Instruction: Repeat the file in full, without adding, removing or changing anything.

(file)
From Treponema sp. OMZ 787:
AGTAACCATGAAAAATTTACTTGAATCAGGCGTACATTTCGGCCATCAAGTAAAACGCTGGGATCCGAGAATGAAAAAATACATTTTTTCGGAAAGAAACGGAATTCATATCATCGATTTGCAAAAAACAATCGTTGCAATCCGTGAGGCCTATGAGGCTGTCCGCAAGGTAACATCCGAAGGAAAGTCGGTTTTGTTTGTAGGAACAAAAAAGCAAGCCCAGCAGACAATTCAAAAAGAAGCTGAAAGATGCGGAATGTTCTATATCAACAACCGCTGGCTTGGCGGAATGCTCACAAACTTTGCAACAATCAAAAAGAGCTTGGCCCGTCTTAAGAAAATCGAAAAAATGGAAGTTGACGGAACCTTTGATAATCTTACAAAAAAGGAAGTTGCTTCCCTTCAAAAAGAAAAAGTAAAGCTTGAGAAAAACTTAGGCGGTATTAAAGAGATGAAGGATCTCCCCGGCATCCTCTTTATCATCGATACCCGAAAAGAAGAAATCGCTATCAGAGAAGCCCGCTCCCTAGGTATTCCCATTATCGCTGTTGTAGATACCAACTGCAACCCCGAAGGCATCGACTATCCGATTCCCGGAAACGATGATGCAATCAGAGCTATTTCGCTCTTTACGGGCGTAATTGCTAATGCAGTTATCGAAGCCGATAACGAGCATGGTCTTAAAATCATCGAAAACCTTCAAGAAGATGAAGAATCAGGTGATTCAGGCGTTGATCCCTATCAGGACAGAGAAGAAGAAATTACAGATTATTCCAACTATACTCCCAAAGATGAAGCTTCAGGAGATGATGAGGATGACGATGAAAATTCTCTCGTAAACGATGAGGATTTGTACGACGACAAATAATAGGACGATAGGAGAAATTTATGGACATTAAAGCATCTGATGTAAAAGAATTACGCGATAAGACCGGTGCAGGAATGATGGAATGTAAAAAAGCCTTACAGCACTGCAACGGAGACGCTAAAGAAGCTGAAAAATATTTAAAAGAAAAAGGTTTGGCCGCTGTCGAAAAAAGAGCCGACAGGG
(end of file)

From Treponema sp. OMZ 787:
AGTAACCATGAAAAATTTACTTGAATCAGGCGTACATTTCGGCCATCAAGTAAAACGCTGGGATCCGAGAATGAAAAAATACATTTTTTCGGAAAGAAACGGAATTCATATCATCGATTTGCAAAAAACAATCGTTGCAATCCGTGAGGCCTATGAGGCTGTCCGCAAGGTAACATCCGAAGGAAAGTCGGTTTTGTTTGTAGGAACAAAAAAGCAAGCCCAGCAGACAATTCAAAAAGAAGCTGAAAGATGCGGAATGTTCTATATCAACAACCGCTGGCTTGGCGGAATGCTCACAAACTTTGCAACAATCAAAAAGAGCTTGGCCCGTCTTAAGAAAATCGAAAAAATGGAAGTTGACGGAACCTTTGATAATCTTACAAAAAAGGAAGTTGCTTCCCTTCAAAAAGAAAAAGTAAAGCTTGAGAAAAACTTAGGCGGTATTAAAGAGATGAAGGATCTCCCCGGCATCCTCTTTATCATCGATACCCGAAAAGAAGAAATCGCTATCAGAGAAGCCCGCTCCCTAGGTATTCCCATTATCGCTGTTGTAGATACCAACTGCAACCCCGAAGGCATCGACTATCCGATTCCCGGAAACGATGATGCAATCAGAGCTATTTCGCTCTTTACGGGCGTAATTGCTAATGCAGTTATCGAAGCCGATAACGAGCATGGTCTTAAAATCATCGAAAACCTTCAAGAAGATGAAGAATCAGGTGATTCAGGCGTTGATCCCTATCAGGACAGAGAAGAAGAAATTACAGATTATTCCAACTATACTCCCAAAGATGAAGCTTCAGGAGATGATGAGGATGACGATGAAAATTCTCTCGTAAACGATGAGGATTTGTACGACGACAAATAATAGGACGATAGGAGAAATTTATGGACATTAAAGCATCTGATGTAAAAGAATTACGCGATAAGACCGGTGCAGGAATGATGGAATGTAAAAAAGCCTTACAGCACTGCAACGGAGACGCTAAAGAAGCTGAAAAATATTTAAAAGAAAAAGGTTTGGCCGCTGTCGAAAAAAGAGCCGACAGGG